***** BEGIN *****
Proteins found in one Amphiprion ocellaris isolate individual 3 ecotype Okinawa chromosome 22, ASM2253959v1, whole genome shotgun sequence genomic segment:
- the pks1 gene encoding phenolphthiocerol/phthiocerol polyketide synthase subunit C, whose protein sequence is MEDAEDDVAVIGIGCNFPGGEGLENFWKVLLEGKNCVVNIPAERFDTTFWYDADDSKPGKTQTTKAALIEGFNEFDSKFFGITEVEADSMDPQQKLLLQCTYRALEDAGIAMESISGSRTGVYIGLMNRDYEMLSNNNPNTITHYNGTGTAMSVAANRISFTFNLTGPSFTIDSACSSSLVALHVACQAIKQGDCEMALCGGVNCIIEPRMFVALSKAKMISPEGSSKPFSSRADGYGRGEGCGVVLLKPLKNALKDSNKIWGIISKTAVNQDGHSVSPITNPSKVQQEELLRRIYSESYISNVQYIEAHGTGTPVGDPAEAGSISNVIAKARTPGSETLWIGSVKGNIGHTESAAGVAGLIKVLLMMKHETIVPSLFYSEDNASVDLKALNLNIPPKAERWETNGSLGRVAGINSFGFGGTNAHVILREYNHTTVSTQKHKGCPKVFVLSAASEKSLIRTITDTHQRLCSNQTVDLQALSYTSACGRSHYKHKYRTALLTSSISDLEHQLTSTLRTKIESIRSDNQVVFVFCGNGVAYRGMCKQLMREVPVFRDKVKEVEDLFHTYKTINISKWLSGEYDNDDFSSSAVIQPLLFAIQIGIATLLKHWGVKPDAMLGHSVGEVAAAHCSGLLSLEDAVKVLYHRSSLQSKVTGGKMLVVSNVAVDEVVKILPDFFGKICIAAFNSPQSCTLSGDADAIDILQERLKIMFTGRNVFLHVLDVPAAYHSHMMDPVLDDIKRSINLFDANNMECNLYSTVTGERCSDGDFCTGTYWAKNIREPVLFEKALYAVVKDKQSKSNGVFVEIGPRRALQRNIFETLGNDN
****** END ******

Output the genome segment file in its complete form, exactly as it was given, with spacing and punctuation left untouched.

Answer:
Proteins found in one Amphiprion ocellaris isolate individual 3 ecotype Okinawa chromosome 22, ASM2253959v1, whole genome shotgun sequence genomic segment:
- the pks1 gene encoding phenolphthiocerol/phthiocerol polyketide synthase subunit C, whose protein sequence is MEDAEDDVAVIGIGCNFPGGEGLENFWKVLLEGKNCVVNIPAERFDTTFWYDADDSKPGKTQTTKAALIEGFNEFDSKFFGITEVEADSMDPQQKLLLQCTYRALEDAGIAMESISGSRTGVYIGLMNRDYEMLSNNNPNTITHYNGTGTAMSVAANRISFTFNLTGPSFTIDSACSSSLVALHVACQAIKQGDCEMALCGGVNCIIEPRMFVALSKAKMISPEGSSKPFSSRADGYGRGEGCGVVLLKPLKNALKDSNKIWGIISKTAVNQDGHSVSPITNPSKVQQEELLRRIYSESYISNVQYIEAHGTGTPVGDPAEAGSISNVIAKARTPGSETLWIGSVKGNIGHTESAAGVAGLIKVLLMMKHETIVPSLFYSEDNASVDLKALNLNIPPKAERWETNGSLGRVAGINSFGFGGTNAHVILREYNHTTVSTQKHKGCPKVFVLSAASEKSLIRTITDTHQRLCSNQTVDLQALSYTSACGRSHYKHKYRTALLTSSISDLEHQLTSTLRTKIESIRSDNQVVFVFCGNGVAYRGMCKQLMREVPVFRDKVKEVEDLFHTYKTINISKWLSGEYDNDDFSSSAVIQPLLFAIQIGIATLLKHWGVKPDAMLGHSVGEVAAAHCSGLLSLEDAVKVLYHRSSLQSKVTGGKMLVVSNVAVDEVVKILPDFFGKICIAAFNSPQSCTLSGDADAIDILQERLKIMFTGRNVFLHVLDVPAAYHSHMMDPVLDDIKRSINLFDANNMECNLYSTVTGERCSDGDFCTGTYWAKNIREPVLFEKALYAVVKDKQSKSNGVFVEIGPRRALQRNIFETLGNDN